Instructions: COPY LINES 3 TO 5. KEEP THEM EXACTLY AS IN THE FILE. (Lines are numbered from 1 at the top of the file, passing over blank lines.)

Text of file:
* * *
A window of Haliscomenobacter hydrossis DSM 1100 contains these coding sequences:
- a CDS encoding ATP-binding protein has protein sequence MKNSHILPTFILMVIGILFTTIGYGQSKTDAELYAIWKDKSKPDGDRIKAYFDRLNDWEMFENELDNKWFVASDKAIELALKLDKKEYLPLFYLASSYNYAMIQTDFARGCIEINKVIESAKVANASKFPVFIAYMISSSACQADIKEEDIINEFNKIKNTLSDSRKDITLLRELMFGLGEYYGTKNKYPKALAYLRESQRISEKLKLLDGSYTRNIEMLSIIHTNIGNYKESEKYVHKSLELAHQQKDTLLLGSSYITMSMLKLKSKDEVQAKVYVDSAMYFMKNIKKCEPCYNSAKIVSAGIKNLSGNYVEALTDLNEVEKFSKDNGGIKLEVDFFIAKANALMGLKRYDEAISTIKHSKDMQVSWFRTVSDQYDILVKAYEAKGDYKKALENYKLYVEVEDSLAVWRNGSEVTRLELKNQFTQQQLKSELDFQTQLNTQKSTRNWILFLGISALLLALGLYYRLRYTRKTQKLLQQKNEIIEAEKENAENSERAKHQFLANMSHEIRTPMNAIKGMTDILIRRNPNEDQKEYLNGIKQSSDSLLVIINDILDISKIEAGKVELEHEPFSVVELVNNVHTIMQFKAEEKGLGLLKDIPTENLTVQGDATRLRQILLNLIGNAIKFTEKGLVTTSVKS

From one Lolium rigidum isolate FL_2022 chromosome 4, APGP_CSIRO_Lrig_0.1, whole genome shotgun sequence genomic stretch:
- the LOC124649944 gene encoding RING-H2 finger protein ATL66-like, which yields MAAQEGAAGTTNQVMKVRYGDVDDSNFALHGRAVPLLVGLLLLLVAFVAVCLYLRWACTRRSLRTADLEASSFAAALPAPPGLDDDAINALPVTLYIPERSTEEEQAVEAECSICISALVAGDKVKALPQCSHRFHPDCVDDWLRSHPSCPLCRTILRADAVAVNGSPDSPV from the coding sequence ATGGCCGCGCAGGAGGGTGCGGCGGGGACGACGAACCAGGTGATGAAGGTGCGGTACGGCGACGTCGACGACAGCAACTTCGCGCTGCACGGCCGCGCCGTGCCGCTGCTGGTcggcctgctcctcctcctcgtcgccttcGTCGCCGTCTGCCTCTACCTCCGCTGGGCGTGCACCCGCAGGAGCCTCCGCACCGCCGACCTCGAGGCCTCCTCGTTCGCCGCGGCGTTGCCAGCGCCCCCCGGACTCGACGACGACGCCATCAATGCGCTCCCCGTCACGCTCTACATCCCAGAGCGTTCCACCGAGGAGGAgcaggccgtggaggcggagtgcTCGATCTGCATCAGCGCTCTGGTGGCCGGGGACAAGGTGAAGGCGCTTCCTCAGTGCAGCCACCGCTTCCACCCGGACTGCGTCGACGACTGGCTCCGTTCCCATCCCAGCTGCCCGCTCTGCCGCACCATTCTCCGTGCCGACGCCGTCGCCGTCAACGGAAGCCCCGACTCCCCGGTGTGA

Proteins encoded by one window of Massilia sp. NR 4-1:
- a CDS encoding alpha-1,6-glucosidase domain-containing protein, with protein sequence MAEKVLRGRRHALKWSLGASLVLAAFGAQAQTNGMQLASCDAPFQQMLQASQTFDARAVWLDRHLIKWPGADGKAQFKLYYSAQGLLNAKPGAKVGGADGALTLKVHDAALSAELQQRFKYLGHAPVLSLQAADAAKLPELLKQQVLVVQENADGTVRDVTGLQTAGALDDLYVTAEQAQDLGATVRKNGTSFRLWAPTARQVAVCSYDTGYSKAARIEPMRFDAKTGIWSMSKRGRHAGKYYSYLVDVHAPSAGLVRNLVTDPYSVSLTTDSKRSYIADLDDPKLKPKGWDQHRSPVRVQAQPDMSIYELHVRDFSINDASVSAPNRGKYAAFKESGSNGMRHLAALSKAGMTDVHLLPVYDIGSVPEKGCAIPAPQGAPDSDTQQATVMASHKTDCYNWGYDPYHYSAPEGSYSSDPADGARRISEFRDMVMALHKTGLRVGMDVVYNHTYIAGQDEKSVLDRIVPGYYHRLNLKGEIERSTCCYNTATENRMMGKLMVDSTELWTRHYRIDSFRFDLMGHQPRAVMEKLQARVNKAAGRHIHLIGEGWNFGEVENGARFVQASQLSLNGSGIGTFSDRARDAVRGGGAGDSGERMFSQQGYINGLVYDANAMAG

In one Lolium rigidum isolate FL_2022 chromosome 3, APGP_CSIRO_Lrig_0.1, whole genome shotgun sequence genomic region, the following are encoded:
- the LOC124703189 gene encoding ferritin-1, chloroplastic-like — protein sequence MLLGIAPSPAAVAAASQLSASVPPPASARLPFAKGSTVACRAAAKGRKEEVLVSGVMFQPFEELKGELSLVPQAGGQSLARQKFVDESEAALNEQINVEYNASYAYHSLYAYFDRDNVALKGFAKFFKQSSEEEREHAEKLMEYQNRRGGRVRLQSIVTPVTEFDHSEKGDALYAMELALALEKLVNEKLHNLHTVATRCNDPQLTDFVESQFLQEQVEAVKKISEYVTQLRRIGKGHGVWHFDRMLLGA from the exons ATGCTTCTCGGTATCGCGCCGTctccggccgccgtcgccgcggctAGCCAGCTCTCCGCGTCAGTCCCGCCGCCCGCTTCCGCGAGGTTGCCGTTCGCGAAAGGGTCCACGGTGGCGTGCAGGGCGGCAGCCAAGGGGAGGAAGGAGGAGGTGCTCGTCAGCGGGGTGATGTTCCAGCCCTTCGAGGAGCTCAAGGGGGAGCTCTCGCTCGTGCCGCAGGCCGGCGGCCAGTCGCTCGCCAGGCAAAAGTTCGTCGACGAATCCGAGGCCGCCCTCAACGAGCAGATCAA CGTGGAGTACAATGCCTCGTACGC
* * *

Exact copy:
From one Lolium rigidum isolate FL_2022 chromosome 4, APGP_CSIRO_Lrig_0.1, whole genome shotgun sequence genomic stretch:
- the LOC124649944 gene encoding RING-H2 finger protein ATL66-like, which yields MAAQEGAAGTTNQVMKVRYGDVDDSNFALHGRAVPLLVGLLLLLVAFVAVCLYLRWACTRRSLRTADLEASSFAAALPAPPGLDDDAINALPVTLYIPERSTEEEQAVEAECSICISALVAGDKVKALPQCSHRFHPDCVDDWLRSHPSCPLCRTILRADAVAVNGSPDSPV from the coding sequence ATGGCCGCGCAGGAGGGTGCGGCGGGGACGACGAACCAGGTGATGAAGGTGCGGTACGGCGACGTCGACGACAGCAACTTCGCGCTGCACGGCCGCGCCGTGCCGCTGCTGGTcggcctgctcctcctcctcgtcgccttcGTCGCCGTCTGCCTCTACCTCCGCTGGGCGTGCACCCGCAGGAGCCTCCGCACCGCCGACCTCGAGGCCTCCTCGTTCGCCGCGGCGTTGCCAGCGCCCCCCGGACTCGACGACGACGCCATCAATGCGCTCCCCGTCACGCTCTACATCCCAGAGCGTTCCACCGAGGAGGAgcaggccgtggaggcggagtgcTCGATCTGCATCAGCGCTCTGGTGGCCGGGGACAAGGTGAAGGCGCTTCCTCAGTGCAGCCACCGCTTCCACCCGGACTGCGTCGACGACTGGCTCCGTTCCCATCCCAGCTGCCCGCTCTGCCGCACCATTCTCCGTGCCGACGCCGTCGCCGTCAACGGAAGCCCCGACTCCCCGGTGTGA

Proteins encoded by one window of Massilia sp. NR 4-1: